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  • November 7, 2013
  • 01:00 PM

If We Are Not Competent With Direct Laryngoscopy, We Should Just Say So - Part I

by Rogue Medic in Rogue Medic

This study starts out looking good, but there is a huge problem with the design.

If the person intubating felt that he needed to use the video laryngoscope to get the tube, then the patient was not randomized into the study.

How was this paper accepted for publication with such an obviously violation of research methodology?
... Read more »

Yeatts DJ, Dutton RP, Hu PF, Chang YW, Brown CH, Chen H, Grissom TE, Kufera JA, & Scalea TM. (2013) Effect of video laryngoscopy on trauma patient survival: a randomized controlled trial. The journal of trauma and acute care surgery, 75(2), 212-9. PMID: 23823612  

  • October 29, 2013
  • 08:02 PM

Bridging Study in Clinical Trials: Definition, History, and Importance

by Imtiaz Ibne Alam in Medical-Reference - A Pioneer in Medical Blogging

In today’s economic environment, globalization of pharmaceutical products has turned into the key to success for drug manufacturers. Investors in new drug development are therefore required to do more at less cost and faster rate now. However, sponsors are facing a new challenge due to ethnic factors, as the pharmacodynamic or clinical data in the original population could vary with the population in the new region. ... Read more »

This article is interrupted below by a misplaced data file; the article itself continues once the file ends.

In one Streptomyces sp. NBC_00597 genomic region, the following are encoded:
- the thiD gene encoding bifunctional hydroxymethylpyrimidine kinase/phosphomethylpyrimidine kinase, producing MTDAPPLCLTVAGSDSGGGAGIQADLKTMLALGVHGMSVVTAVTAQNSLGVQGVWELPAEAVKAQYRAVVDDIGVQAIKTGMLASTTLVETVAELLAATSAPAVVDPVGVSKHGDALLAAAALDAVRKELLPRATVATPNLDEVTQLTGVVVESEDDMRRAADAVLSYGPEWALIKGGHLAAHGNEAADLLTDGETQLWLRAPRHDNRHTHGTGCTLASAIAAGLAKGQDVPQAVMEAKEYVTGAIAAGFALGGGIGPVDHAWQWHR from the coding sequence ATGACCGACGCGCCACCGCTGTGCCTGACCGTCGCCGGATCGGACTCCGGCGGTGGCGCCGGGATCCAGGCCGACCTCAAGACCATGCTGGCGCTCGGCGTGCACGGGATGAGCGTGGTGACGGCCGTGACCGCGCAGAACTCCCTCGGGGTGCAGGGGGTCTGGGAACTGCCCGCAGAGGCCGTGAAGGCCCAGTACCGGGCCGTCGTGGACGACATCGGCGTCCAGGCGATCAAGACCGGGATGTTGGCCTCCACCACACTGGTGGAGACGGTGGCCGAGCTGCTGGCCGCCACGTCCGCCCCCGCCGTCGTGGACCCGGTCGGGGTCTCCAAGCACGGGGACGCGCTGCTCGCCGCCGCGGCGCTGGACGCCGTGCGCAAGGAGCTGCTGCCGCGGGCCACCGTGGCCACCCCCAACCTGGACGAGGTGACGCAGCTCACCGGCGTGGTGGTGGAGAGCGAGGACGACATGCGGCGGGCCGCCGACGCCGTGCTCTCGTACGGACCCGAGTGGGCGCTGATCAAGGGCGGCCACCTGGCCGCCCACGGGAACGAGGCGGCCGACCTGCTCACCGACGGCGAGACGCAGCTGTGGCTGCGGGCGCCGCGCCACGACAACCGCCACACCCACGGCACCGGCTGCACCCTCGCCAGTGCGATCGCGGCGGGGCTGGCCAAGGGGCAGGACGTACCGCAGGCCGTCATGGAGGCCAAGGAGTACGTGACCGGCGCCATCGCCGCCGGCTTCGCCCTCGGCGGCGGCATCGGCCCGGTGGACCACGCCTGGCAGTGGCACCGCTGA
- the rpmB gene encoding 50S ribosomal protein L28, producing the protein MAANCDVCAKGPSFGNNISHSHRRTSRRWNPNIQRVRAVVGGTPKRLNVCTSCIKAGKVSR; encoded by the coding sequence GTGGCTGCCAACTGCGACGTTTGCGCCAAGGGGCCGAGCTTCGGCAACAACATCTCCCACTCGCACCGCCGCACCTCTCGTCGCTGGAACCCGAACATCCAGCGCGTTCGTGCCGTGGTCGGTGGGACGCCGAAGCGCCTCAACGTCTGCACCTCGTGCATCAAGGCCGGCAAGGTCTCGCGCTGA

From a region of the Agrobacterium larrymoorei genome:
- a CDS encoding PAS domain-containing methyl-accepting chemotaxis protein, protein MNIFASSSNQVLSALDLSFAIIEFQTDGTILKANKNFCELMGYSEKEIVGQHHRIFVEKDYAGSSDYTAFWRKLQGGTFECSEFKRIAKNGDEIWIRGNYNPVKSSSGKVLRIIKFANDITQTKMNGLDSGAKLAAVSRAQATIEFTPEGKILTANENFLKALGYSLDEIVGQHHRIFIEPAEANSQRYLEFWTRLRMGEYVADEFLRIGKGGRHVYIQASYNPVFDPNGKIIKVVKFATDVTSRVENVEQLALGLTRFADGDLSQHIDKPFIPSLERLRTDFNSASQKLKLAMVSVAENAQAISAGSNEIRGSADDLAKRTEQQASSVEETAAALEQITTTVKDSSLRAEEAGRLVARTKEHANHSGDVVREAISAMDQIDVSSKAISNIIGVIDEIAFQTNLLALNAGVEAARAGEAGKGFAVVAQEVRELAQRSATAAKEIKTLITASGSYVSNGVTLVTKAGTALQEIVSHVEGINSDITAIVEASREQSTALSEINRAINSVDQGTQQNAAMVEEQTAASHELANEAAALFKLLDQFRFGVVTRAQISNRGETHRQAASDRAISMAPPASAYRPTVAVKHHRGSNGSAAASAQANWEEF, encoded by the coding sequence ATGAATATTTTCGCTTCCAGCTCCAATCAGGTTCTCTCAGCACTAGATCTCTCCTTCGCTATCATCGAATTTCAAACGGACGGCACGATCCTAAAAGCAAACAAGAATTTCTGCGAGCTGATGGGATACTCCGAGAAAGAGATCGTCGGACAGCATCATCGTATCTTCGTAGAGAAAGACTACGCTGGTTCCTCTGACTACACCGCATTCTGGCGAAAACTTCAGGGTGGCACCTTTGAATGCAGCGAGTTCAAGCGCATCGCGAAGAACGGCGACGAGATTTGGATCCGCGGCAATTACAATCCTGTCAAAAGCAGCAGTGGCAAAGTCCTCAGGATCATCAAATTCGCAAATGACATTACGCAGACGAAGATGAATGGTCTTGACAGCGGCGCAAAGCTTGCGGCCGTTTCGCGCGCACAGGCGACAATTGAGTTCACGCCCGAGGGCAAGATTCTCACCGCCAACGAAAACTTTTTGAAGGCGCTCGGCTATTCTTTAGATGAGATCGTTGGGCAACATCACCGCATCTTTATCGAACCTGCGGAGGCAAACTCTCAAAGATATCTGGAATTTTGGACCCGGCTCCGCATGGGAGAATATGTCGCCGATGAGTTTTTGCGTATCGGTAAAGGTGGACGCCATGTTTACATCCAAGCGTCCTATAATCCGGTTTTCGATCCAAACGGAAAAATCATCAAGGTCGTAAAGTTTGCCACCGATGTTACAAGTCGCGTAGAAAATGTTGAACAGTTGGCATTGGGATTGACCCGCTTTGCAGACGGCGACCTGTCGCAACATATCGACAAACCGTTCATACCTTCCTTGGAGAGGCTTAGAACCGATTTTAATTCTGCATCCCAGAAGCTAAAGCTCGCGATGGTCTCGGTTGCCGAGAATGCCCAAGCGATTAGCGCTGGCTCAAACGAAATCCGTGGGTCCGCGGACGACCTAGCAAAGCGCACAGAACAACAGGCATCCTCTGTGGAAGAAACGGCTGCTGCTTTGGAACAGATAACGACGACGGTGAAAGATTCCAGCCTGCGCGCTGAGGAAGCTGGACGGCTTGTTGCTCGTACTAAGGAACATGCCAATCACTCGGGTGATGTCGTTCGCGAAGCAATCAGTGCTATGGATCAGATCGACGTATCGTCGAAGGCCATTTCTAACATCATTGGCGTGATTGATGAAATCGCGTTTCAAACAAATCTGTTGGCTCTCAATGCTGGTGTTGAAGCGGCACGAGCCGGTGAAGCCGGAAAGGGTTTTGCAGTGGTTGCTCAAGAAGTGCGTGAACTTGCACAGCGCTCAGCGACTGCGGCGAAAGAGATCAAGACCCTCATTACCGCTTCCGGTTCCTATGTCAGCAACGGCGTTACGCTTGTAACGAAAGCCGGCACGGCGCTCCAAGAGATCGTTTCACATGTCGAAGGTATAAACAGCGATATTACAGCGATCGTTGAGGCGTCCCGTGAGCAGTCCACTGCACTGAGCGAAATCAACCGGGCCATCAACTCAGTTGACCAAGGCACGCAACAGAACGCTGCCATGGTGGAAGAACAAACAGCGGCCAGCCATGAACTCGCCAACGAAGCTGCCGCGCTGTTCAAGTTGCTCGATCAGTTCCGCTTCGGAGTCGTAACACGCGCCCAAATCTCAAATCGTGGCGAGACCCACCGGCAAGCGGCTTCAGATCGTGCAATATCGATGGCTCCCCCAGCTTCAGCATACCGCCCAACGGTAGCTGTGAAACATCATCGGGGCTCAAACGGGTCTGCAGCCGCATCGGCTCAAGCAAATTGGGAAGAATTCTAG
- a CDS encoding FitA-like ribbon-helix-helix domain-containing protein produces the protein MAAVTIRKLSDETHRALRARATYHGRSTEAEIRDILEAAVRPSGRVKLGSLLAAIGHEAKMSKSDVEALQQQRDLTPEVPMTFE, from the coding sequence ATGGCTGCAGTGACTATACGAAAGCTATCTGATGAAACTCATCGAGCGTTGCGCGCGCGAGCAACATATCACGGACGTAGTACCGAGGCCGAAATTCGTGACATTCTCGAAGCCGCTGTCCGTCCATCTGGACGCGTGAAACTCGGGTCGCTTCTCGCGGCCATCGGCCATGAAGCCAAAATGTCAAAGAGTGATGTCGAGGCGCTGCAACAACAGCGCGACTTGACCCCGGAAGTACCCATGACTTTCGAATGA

Liu JP, & Chow SC. (2002) Bridging studies in clinical development. Journal of biopharmaceutical statistics, 12(3), 359-67. PMID: 12448577  

  • October 3, 2013
  • 05:34 PM

Exhibitionism in Medical Education: The Brindley Lecture – Heralding A Sexual Revolution

by Pranab Chatterjee in Scepticemia

The first boom in treatment for male erectile dysfunction came in the 1920s and 1930 when the Russian-origin French surgeon Serge Abramovitch Voronoff started to prescribe surgical implantation of monkey testicles in the human scrotum to augment sexual prowess. This gained quite a bit of fan following for a couple of decades and brough Voronoff […]... Read more »

  • September 4, 2013
  • 11:00 PM

Unreasonable Fear of Hypotension and High-Dose NTG - Part II

by Rogue Medic in Rogue Medic

Continuing from Part I to look at the results of the study of high-dose SL (SubLingual) NTG (NiTroGlycerin – GTN GlycerylTriNitrate in Commonwealth countries) by EMS for CHF (Congestive Heart Failure) that Peter Canning wrote about.[1]

For CHF, more NTG does not produce more of a drop in blood pressure.

If you disagree, provide evidence.... Read more »

Clemency BM, Thompson JJ, Tundo GN, & Lindstrom HA. (2013) Prehospital High-dose Sublingual Nitroglycerin Rarely Causes Hypotension. Prehospital and disaster medicine, 1-4. PMID: 23962769  

  • August 29, 2013
  • 06:20 PM

Unreasonable Fear of Hypotension and High-Dose NTG - Part I

by Rogue Medic in Rogue Medic

Peter Canning writes about a study of high-dose sublingual nitroglycerin by EMS for congestive heart failure.[1]

I have some problems with the study.

The doses are not high doses.... Read more »

Clemency BM, Thompson JJ, Tundo GN, & Lindstrom HA. (2013) Prehospital High-dose Sublingual Nitroglycerin Rarely Causes Hypotension. Prehospital and disaster medicine, 1-4. PMID: 23962769  

Bertini G, Giglioli C, Biggeri A, Margheri M, Simonetti I, Sica ML, Russo L, & Gensini G. (1997) Intravenous nitrates in the prehospital management of acute pulmonary edema. Annals of emergency medicine, 30(4), 493-9. PMID: 9326864  

  • August 25, 2013
  • 06:27 PM

The Art of Resurrection

by The Neurocritic in The Neurocritic